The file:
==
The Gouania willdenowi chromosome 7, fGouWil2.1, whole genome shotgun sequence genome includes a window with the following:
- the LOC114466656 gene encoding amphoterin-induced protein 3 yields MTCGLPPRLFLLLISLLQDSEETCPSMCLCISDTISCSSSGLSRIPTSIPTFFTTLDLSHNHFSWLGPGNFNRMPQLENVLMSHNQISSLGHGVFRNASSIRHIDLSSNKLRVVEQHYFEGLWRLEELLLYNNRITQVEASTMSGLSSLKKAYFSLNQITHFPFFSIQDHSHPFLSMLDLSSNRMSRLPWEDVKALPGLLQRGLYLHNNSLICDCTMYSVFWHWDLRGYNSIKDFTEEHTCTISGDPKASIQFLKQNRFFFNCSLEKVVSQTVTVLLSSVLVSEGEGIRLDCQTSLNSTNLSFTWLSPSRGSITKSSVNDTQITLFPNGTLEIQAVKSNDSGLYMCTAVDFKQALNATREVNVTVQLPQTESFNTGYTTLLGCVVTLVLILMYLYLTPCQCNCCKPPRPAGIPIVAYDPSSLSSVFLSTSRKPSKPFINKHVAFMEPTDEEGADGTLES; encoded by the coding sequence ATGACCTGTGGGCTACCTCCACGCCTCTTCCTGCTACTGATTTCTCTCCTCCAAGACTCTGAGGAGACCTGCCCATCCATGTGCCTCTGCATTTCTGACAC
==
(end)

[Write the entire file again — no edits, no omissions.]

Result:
The Gouania willdenowi chromosome 7, fGouWil2.1, whole genome shotgun sequence genome includes a window with the following:
- the LOC114466656 gene encoding amphoterin-induced protein 3 yields MTCGLPPRLFLLLISLLQDSEETCPSMCLCISDTISCSSSGLSRIPTSIPTFFTTLDLSHNHFSWLGPGNFNRMPQLENVLMSHNQISSLGHGVFRNASSIRHIDLSSNKLRVVEQHYFEGLWRLEELLLYNNRITQVEASTMSGLSSLKKAYFSLNQITHFPFFSIQDHSHPFLSMLDLSSNRMSRLPWEDVKALPGLLQRGLYLHNNSLICDCTMYSVFWHWDLRGYNSIKDFTEEHTCTISGDPKASIQFLKQNRFFFNCSLEKVVSQTVTVLLSSVLVSEGEGIRLDCQTSLNSTNLSFTWLSPSRGSITKSSVNDTQITLFPNGTLEIQAVKSNDSGLYMCTAVDFKQALNATREVNVTVQLPQTESFNTGYTTLLGCVVTLVLILMYLYLTPCQCNCCKPPRPAGIPIVAYDPSSLSSVFLSTSRKPSKPFINKHVAFMEPTDEEGADGTLES; encoded by the coding sequence ATGACCTGTGGGCTACCTCCACGCCTCTTCCTGCTACTGATTTCTCTCCTCCAAGACTCTGAGGAGACCTGCCCATCCATGTGCCTCTGCATTTCTGACAC